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The clonogenic survival of cells of the radiation-sensitive hamster cell lines irs1, irs2, irs3 and xrs5, representing different DNA repair pathways, was compared to that of their parent lines after alpha-particle irradiation. Measurements of nuclear area were made to calculate the probability of surviving a single alpha-particle traversal, the average number of lethal lesions per track and per unit dose, along with the "intrinsic radiosensitivity" of these cells, allowing for the potential of multiple lethal lesions per traversal. For all cell lines studied, alpha particles were found to be more biologically effective per unit absorbed dose than X rays at inducing cell inactivation. The repair-deficient cells showed an enhanced sensitivity to alpha particles compared to their parent line, but the degree of enhancement was less than for X rays. The reduction in additional sensitivity for alpha-particle irradiation was shown not to be due predominantly to differences in cell geometry limiting the probability of a cell nucleus being traversed. The results suggest that both the nonhomologous end-joining pathway and to a lesser extent the homologous recombination repair pathway play a role in successful repair of alpha-particle-induced damage, although a large proportion of damage is not repaired by either pathway.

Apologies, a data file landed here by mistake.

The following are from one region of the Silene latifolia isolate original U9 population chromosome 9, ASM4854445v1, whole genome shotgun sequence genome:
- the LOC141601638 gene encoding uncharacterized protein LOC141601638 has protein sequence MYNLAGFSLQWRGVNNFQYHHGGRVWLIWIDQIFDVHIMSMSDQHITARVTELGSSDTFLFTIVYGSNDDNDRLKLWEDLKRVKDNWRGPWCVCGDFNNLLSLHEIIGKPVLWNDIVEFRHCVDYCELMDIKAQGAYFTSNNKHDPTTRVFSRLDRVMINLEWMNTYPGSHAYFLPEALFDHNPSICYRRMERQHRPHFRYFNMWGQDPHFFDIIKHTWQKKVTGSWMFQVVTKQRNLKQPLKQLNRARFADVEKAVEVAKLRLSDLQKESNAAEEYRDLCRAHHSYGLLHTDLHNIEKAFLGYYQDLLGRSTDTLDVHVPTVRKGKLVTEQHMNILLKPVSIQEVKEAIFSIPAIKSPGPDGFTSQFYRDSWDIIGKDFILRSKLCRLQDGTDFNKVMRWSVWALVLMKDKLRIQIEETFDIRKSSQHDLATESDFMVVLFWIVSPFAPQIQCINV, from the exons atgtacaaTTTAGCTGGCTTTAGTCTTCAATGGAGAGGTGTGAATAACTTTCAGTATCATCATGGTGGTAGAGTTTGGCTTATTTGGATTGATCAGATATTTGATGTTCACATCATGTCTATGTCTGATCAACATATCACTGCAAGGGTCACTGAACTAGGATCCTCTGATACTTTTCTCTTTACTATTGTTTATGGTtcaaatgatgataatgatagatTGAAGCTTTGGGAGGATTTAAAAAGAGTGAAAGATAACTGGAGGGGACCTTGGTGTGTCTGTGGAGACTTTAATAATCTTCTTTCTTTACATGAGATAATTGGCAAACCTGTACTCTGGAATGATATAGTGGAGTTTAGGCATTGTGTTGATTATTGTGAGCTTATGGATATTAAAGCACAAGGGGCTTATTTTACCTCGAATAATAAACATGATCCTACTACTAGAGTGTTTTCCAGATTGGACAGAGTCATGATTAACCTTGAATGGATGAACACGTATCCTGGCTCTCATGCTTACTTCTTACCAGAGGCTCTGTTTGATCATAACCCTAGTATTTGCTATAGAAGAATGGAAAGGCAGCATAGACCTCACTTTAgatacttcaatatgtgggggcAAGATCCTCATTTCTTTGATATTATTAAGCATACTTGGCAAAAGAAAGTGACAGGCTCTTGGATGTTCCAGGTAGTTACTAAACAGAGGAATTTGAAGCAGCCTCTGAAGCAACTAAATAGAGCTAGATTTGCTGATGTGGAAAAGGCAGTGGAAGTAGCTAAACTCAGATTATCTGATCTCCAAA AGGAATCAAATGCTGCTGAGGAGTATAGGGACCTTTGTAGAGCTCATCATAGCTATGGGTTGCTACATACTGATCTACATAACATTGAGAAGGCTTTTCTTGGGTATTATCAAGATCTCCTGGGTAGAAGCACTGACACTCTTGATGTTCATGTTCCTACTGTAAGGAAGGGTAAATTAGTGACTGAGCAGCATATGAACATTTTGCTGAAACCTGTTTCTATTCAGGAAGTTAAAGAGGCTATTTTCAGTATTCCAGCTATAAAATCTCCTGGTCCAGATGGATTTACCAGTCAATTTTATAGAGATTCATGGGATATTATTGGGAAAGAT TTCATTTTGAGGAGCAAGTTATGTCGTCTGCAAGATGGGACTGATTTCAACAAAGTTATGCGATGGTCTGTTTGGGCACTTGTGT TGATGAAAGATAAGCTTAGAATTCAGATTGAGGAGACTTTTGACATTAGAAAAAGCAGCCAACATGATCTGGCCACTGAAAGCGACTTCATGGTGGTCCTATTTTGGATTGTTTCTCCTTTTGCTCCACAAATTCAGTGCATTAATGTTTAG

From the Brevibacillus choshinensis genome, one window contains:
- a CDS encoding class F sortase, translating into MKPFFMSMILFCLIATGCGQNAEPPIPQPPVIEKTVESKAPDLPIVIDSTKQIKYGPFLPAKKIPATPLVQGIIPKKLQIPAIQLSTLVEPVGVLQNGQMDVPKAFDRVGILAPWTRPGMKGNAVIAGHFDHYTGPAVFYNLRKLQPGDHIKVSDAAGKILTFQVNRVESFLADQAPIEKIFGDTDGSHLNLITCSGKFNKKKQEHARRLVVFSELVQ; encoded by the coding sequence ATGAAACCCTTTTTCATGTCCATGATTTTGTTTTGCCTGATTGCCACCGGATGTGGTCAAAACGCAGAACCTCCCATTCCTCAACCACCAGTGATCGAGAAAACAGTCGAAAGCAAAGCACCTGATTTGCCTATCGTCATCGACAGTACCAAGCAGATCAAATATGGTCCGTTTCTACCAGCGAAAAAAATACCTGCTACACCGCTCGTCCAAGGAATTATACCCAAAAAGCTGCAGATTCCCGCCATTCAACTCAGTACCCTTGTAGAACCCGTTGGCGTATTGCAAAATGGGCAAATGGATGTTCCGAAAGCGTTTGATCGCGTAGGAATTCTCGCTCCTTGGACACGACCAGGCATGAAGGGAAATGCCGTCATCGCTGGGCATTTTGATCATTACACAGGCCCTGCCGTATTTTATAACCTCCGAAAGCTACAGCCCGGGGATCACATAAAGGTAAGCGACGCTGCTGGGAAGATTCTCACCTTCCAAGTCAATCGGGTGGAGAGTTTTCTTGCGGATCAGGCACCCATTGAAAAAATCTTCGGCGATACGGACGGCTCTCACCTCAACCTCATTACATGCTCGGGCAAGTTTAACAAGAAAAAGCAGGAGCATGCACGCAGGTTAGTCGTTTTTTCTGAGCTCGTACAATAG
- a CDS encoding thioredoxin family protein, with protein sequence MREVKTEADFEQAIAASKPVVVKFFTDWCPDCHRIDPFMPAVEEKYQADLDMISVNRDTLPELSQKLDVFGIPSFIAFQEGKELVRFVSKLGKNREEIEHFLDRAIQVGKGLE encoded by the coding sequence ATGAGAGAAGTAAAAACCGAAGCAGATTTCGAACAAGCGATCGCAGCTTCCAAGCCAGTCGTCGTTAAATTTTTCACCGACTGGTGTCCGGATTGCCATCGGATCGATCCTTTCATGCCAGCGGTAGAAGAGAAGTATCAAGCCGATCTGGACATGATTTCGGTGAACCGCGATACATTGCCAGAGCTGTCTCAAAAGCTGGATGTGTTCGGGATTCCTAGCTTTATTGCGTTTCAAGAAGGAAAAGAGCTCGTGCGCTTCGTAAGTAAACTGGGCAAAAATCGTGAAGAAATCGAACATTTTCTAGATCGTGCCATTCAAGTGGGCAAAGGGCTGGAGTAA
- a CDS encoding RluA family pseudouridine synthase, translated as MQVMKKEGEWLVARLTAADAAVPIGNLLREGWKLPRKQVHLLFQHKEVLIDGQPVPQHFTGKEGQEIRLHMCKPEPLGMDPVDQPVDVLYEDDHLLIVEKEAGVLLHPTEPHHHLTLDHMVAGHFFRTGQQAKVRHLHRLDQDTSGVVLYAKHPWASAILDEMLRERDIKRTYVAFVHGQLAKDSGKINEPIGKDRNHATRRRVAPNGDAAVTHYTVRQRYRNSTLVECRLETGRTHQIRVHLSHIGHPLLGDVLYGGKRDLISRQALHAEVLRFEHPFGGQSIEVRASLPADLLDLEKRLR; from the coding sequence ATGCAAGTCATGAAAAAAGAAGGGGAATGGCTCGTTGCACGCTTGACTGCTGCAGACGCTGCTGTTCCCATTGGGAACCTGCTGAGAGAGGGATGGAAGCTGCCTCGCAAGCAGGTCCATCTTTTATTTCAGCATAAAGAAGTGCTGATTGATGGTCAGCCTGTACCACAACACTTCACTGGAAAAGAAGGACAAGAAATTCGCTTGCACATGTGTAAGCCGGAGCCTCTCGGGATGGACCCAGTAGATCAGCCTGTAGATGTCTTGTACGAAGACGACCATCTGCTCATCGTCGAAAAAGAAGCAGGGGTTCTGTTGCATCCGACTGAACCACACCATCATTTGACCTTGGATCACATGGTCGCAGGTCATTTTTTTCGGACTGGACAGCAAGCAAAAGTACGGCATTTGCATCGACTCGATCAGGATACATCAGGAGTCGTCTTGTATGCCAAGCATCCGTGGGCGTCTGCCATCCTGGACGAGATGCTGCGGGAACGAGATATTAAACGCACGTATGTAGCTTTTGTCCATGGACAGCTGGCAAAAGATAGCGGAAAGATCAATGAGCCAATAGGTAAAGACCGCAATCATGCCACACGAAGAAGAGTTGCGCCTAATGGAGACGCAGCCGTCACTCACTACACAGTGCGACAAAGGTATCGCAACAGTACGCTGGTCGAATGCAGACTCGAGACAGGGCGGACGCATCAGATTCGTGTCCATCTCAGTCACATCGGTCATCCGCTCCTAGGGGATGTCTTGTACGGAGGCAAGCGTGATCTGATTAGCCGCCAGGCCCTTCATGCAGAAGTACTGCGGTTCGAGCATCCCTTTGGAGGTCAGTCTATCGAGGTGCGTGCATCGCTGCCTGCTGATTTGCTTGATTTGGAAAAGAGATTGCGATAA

Journal article


Radiat Res

Publication Date





667 - 676


Alpha Particles, Animals, CHO Cells, Cell Survival, Cricetinae, DNA Damage, DNA Repair, Linear Energy Transfer, Radiation Tolerance, Relative Biological Effectiveness, X-Rays